Back in 1993, this was my favourite album in the world. A couple of years later, when I moved to London, my ritual with my fanzine co-editor was to turn up at hers with a bottle of whiskey and drain the bottle while listening to the week’s releases. We’d scribble down our thoughts before we got too drunk and then reward ourselves by listening to Need for Not, lying on our backs on the floor.
Owing as much to Killing Joke and Swans as to hippies and shoegazers, it was the wild eclecticism bound into some of the tightest playing I’ve ever seen that appealed so strongly to us both. Most bands blend their influences; Levitation more sort of squashed them in.
Against Nature is paradoxically the weakest track and the perfect opener. It establishes the mix of indie-punk-rock and swirling psychedelia and mood of relentless, crushing paranoia, while introducing you to Dave Francolini’s impossible drumming and ex-Cardiac Bic Hayes’ fierce riffs – neither of them overstated.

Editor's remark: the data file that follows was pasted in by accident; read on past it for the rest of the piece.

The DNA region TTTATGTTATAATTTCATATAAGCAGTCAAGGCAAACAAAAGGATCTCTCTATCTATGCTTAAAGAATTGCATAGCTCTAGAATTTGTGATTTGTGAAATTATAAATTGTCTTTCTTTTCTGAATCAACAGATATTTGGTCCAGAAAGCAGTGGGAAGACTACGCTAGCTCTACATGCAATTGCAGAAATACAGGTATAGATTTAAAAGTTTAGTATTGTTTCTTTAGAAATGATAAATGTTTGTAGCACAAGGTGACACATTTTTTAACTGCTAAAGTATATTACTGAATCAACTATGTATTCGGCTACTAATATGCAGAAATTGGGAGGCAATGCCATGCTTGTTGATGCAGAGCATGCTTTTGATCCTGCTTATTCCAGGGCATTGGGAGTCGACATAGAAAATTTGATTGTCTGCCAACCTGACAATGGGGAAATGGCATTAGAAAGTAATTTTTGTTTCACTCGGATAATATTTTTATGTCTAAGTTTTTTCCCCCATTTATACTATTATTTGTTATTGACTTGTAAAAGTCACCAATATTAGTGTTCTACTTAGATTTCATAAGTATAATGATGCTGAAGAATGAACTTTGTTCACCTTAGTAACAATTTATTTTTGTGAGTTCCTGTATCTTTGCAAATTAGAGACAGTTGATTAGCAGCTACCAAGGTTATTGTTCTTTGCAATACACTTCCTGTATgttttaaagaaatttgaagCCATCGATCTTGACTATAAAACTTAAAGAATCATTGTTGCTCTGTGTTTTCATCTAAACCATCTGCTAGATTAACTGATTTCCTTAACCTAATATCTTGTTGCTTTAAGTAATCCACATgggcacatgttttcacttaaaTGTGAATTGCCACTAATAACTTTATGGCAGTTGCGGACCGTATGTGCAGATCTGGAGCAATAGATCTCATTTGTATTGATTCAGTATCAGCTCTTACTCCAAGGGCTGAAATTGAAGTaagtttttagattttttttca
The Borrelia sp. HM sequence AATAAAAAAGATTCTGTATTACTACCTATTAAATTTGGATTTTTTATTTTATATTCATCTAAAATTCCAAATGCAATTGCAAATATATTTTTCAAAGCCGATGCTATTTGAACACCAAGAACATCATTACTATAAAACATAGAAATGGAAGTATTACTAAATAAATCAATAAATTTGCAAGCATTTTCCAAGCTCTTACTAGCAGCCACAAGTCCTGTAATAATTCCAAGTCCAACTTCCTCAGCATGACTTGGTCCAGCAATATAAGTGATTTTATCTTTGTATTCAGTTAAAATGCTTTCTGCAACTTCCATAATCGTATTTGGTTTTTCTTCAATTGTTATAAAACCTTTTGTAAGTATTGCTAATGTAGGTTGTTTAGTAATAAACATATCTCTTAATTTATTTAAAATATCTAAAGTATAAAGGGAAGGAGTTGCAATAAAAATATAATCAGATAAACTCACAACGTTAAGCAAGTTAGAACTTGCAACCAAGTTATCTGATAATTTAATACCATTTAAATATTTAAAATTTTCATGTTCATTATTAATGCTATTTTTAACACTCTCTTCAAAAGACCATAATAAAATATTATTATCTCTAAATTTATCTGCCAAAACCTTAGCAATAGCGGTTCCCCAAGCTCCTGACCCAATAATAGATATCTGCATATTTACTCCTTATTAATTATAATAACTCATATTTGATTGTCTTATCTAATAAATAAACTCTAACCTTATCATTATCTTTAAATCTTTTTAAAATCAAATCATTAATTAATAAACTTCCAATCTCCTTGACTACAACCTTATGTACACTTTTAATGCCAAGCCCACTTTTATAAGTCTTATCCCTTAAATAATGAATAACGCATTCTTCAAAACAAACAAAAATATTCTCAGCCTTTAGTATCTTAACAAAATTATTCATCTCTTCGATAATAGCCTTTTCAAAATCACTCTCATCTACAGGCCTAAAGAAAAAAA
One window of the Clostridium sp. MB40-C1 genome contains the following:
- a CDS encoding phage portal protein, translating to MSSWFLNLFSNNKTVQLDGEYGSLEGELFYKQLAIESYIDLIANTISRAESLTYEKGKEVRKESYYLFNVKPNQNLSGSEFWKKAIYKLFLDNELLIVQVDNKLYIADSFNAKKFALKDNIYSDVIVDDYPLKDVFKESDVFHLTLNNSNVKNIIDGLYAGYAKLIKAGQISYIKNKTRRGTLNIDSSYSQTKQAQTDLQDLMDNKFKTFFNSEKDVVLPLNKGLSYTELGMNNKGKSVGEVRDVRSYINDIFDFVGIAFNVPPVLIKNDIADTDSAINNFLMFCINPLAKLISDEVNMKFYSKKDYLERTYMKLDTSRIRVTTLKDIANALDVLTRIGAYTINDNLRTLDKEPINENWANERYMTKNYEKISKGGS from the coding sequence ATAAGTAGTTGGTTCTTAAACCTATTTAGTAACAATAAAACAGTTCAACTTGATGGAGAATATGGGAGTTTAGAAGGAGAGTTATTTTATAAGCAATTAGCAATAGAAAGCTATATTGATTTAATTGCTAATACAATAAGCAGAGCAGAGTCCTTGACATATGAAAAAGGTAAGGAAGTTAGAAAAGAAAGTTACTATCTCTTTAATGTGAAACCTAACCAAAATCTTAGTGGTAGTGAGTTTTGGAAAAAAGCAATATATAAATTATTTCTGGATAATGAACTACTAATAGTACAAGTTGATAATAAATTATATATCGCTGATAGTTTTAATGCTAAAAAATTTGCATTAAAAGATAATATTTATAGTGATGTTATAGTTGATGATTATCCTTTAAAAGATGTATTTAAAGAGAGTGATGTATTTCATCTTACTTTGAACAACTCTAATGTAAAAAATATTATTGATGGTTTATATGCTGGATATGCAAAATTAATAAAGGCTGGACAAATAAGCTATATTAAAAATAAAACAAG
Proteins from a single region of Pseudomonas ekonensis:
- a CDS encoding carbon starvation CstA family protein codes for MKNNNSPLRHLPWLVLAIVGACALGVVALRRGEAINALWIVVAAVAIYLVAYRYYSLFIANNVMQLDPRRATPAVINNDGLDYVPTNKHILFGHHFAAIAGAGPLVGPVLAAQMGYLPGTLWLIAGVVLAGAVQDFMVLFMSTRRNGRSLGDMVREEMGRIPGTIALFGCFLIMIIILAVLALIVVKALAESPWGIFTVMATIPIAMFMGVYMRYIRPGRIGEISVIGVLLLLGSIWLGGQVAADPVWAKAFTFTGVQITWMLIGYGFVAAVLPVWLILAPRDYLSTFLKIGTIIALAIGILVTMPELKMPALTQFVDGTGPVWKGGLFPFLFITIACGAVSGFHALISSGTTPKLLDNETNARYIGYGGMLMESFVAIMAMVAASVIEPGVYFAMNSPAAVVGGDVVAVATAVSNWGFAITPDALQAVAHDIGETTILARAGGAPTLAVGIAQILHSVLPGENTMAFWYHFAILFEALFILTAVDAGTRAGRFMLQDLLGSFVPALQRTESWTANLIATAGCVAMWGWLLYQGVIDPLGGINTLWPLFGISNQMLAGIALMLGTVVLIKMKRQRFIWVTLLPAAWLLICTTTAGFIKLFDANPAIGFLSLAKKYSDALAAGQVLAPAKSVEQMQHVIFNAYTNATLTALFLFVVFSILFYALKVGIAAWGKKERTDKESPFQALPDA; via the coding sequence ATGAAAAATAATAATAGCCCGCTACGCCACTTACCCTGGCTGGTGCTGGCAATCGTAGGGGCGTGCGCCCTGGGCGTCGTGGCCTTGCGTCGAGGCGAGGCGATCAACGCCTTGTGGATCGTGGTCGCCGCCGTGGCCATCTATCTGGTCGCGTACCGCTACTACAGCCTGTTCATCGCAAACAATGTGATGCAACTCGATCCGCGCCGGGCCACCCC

Single World Around is subtler still. In school, we had a day where we were all to bring in our favourite songs and play them to each other, and nobody got what the “big deal” was about this song. I couldn’t understand how they missed that breathless clash of styles and genres, the unexpected guitar squeals, that strangely funky bassline, and – as ever – former House of Love man Terry Bickers’ fantastically weird lyrics. All anyone heard was quite a nice indie pop song. Their loss.
Hangnail throws any ideas of subtlety out of the window goes straight for the throat. Plinky harpsichord gives way to brutal guitars and percussion, which take the forefront for once. Levitation took the rules that defined Cardiacs – an intense, playful musicality in which virtuosity reined in what would otherwise be utter chaos – and applied them to a wholly different canvas.